Introduction to Microsoft Sync Framework File Synchronization Provider
In response to the questions raised in the comments.
1. My application should works for different users on the same computer. In my case, I was using the isolated storage to guarantee that they works in a different location, is this possible with SQL CE?
Our application was deployed via ClickOnce which would provide a separate installation of the application for each user but I don't think that is what is being asked. SQL CE is just an in memory database, you point the
SqlCeEngine at the database file you want to load so isolated storage is perfect.
2. As far as know, SQL CE is like SQLite, how do you manage the schema creation?
You can let Snyc Services create the database schema for you if you want and that will be good enough to get you going but in the long run you are probably going to have to change the schema at some point. This will probably be when you do an upgrade so you are better of thinking about it early on. I dealt with this by not thinking of the database as belonging to sync services but as something sync services is told it can use.
When our application started up it did some house keeping like creating the database if it didn't exist or running database scripts if the application had just been upgraded.
3. Do you know if there is somewhere an example of class implementation for this N-tier sync? I need to saw what interfaces I've to implement.
The current stable release is 2.1 and I was using it just as 2.0 came out so all my work was in 1.0. Here is a link to the Microsoft Sync Framework 2.1 api on MSDN. I had to use the 1.0 docs to find the examples that I used to drive out our WCF interface so I don't know how far things have changed but you can use this to start with which defines the interface as this:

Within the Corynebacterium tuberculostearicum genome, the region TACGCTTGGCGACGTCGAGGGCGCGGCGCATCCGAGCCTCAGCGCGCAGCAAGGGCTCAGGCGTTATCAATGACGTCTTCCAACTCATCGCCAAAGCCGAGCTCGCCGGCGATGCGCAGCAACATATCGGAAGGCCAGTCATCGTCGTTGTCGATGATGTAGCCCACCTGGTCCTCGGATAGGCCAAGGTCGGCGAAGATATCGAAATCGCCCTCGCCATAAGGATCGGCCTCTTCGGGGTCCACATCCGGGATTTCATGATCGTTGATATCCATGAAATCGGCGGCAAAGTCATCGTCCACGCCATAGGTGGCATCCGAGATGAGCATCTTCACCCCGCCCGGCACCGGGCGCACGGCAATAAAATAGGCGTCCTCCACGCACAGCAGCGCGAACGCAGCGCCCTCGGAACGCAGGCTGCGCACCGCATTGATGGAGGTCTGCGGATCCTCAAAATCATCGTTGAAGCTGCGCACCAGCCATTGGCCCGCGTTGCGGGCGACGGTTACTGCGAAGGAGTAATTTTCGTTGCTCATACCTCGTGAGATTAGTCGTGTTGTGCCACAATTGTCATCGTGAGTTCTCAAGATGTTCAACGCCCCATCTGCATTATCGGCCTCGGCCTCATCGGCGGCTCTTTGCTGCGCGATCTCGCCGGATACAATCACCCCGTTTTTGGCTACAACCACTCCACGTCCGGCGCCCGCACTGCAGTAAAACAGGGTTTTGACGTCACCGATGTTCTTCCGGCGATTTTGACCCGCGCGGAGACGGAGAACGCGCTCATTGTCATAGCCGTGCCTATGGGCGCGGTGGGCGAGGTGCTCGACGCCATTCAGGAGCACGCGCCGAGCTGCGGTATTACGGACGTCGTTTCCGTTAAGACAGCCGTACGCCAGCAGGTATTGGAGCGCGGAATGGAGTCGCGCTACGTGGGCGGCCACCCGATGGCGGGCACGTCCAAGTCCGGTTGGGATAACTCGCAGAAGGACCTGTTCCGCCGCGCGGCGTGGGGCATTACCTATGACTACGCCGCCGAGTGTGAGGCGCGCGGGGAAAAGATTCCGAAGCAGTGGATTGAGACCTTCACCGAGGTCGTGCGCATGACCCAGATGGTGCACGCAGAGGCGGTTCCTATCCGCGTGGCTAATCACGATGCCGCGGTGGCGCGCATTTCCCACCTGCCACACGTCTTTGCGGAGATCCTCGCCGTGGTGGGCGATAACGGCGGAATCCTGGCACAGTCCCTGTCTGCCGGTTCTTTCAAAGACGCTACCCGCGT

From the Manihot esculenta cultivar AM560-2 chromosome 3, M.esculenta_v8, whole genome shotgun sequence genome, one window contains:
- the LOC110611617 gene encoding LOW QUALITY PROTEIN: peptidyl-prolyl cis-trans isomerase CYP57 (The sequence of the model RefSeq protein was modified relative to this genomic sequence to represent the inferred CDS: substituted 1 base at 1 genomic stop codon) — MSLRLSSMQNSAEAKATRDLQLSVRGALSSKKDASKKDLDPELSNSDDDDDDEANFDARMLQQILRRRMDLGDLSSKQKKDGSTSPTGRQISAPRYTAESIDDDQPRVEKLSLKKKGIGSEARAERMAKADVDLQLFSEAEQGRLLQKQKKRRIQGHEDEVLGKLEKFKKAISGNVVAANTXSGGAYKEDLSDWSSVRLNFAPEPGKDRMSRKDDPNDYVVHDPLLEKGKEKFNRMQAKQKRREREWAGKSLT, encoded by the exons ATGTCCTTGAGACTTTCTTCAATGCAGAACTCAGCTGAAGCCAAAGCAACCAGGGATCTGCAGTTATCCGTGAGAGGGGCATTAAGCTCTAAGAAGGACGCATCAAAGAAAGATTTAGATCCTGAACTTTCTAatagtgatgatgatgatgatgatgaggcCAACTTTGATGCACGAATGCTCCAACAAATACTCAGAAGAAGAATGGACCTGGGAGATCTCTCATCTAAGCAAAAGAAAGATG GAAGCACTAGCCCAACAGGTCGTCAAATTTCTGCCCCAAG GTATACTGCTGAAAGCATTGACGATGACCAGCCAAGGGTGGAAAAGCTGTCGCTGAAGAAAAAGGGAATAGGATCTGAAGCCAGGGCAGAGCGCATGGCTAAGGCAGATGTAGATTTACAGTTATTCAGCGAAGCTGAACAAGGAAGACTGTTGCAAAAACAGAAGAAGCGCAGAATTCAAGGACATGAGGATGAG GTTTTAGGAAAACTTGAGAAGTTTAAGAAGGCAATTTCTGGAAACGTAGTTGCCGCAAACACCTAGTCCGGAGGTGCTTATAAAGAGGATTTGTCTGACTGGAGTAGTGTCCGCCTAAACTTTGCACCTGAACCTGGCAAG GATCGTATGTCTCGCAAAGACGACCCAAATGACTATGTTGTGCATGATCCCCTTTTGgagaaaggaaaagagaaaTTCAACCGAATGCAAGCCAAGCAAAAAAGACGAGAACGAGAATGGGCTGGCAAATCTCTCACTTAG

public interface IServiceForSync
SyncContext ApplyChanges(SyncGroupMetadata groupMetadata, DataSet dataSet, SyncSession syncSession);
SyncContext GetChanges(SyncGroupMetadata groupMetadata, SyncSession syncSession);
SyncSchema GetSchema(Collection<string> tableNames, SyncSession syncSession);
SyncServerInfo GetServerInfo(SyncSession syncSession);
4. I suppose it's one service per data type?
No, as you can see from above there is only one service. What is Synced is dependent on what you expose on the server and what the client wants to participate in. For example we had two clients, one was only interested in a small subset of the data and only participated in syncing a couple of tables (called a
SyncTable) where as the other synced all the tables.
There is also a concept of a
SyncGroup, these consist of related changes that should be persisted transactionally as they are all related, i.e. if one fails they all fail. You can also sync the groups individually without having to sync everything.
5. Can I sync only data relative to the user?
Absolutely. When you do a synchronization you pass a
SyncParameter which contains values that you can use to filter the data being returned to the client. How to: Filter Rows and Columns.